Last week I finally got to watch the first season of the latest HBO night time soap, ahem, drama, Boardwalk Empire. If you are unfamiliar, it takes place in 1920s Atlantic City, NJ, and follows the corrupt Enoch “Nucky” Thompson (played by Steve Buscemi) as he rules Atlantic City, living in the boardwalk Ritz-Carlton Hotel as he makes money as a bootlegger at the start of the Prohibition, and skillfully plays politicians like marionettes as women (finally) get the vote.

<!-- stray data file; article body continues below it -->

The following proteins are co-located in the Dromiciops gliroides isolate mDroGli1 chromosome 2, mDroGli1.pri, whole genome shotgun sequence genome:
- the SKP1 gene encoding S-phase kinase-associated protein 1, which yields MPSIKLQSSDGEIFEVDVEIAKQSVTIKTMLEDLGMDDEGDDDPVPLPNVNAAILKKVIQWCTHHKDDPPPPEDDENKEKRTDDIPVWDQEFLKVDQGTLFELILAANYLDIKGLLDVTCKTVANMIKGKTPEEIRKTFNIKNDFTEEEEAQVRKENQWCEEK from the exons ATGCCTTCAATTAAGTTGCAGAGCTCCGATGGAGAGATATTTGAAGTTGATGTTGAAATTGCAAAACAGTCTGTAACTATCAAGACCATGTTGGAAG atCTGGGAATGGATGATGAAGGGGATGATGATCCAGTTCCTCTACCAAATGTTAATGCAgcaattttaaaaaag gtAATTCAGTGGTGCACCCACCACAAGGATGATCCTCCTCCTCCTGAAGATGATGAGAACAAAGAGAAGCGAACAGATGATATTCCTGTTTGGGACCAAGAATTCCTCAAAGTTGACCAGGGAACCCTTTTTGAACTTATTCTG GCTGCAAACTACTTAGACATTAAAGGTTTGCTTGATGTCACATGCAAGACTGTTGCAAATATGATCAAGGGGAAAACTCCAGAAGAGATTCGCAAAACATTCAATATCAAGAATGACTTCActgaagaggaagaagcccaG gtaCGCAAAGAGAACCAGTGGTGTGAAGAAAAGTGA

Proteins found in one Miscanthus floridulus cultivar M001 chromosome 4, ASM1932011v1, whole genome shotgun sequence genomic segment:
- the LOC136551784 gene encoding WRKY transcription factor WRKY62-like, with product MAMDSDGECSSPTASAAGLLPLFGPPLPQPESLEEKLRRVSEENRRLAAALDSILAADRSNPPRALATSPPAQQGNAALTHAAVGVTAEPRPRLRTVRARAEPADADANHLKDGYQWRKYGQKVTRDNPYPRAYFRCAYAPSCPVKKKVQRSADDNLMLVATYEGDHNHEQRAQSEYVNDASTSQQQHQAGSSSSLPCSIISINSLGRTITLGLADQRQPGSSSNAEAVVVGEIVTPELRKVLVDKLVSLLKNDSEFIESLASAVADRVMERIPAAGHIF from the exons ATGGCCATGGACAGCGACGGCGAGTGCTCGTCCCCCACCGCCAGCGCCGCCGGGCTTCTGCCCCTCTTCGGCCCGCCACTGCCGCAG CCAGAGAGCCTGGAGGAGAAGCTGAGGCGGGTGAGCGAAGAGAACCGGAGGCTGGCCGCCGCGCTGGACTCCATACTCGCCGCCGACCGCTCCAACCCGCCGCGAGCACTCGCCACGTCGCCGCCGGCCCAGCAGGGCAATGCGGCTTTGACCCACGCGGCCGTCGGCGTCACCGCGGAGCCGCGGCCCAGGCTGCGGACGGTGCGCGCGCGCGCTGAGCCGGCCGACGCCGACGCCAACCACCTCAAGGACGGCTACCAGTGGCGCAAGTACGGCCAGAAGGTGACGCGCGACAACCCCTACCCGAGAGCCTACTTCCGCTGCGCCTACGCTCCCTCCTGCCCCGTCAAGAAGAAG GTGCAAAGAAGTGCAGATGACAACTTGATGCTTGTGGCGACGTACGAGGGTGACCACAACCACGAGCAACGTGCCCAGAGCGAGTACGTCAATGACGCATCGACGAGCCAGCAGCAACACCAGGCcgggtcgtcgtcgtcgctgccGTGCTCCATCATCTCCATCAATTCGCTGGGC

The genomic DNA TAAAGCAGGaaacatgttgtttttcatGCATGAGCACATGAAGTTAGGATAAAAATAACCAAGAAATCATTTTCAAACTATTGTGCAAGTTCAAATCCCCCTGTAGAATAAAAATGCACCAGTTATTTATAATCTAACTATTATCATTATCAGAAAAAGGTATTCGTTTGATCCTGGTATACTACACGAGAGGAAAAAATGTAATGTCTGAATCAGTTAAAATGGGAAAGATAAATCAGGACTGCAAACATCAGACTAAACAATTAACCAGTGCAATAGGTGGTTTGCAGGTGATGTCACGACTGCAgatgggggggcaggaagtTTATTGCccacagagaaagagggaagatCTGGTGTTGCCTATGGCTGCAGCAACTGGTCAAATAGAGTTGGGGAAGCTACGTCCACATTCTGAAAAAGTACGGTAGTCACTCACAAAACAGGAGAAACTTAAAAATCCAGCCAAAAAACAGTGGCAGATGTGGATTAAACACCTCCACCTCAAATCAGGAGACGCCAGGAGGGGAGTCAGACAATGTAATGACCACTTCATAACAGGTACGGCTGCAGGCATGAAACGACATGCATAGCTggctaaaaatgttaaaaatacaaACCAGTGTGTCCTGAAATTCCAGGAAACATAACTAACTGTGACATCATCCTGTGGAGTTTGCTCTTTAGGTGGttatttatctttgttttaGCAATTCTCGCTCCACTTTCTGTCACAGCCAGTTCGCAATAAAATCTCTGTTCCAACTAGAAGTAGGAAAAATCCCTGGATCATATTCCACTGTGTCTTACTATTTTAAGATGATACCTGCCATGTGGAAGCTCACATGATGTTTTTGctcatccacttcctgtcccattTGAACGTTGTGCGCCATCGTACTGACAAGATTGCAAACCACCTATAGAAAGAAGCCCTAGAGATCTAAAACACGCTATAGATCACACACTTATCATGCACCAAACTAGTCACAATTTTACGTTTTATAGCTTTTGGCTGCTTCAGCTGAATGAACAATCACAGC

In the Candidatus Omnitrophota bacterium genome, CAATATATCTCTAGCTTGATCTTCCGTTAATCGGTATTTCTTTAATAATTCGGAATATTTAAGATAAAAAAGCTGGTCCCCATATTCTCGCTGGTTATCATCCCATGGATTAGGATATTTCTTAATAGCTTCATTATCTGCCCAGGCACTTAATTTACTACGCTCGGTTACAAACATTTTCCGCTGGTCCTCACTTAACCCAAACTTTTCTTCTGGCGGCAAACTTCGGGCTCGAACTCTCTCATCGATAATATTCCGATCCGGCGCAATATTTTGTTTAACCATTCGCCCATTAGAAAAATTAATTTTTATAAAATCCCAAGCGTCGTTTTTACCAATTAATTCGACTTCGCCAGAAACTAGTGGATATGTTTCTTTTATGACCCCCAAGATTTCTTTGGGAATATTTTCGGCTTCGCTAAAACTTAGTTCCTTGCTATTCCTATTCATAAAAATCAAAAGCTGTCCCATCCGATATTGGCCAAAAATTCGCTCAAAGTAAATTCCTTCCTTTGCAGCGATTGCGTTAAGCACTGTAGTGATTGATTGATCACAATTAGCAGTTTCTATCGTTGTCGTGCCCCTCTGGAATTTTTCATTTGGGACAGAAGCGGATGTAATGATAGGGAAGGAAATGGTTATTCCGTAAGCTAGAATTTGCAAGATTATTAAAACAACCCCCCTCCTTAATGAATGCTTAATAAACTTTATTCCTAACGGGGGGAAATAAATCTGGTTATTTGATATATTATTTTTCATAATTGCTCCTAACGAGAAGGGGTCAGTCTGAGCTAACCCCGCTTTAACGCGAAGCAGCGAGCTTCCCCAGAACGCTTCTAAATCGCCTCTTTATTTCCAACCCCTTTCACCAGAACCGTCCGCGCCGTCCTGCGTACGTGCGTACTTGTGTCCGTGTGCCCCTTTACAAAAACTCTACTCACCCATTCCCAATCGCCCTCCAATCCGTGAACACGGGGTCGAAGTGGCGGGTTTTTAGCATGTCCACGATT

Though the show, at its heart, is about the men who ran Atlantic City, with bits and pieces about Chicago and New York (Meyer Lansky, “Lucky” Luciano, and Al Capone all have minor roles as characters in the series), the portrayal of women is fascinating. The Women’s Temperance League is shown as a strong political force, though the leader is often mollified by Thompson, who profits greatly from the increased prices he can charge for the liquor he sells by the barrel to casinos and others, thanks to the Prohibition. Nucky congratulates women on getting the vote — though he continues to show that their ignorance of world politics makes them easy marks for his manipulations, in his quest to gain total power over Atlantic City.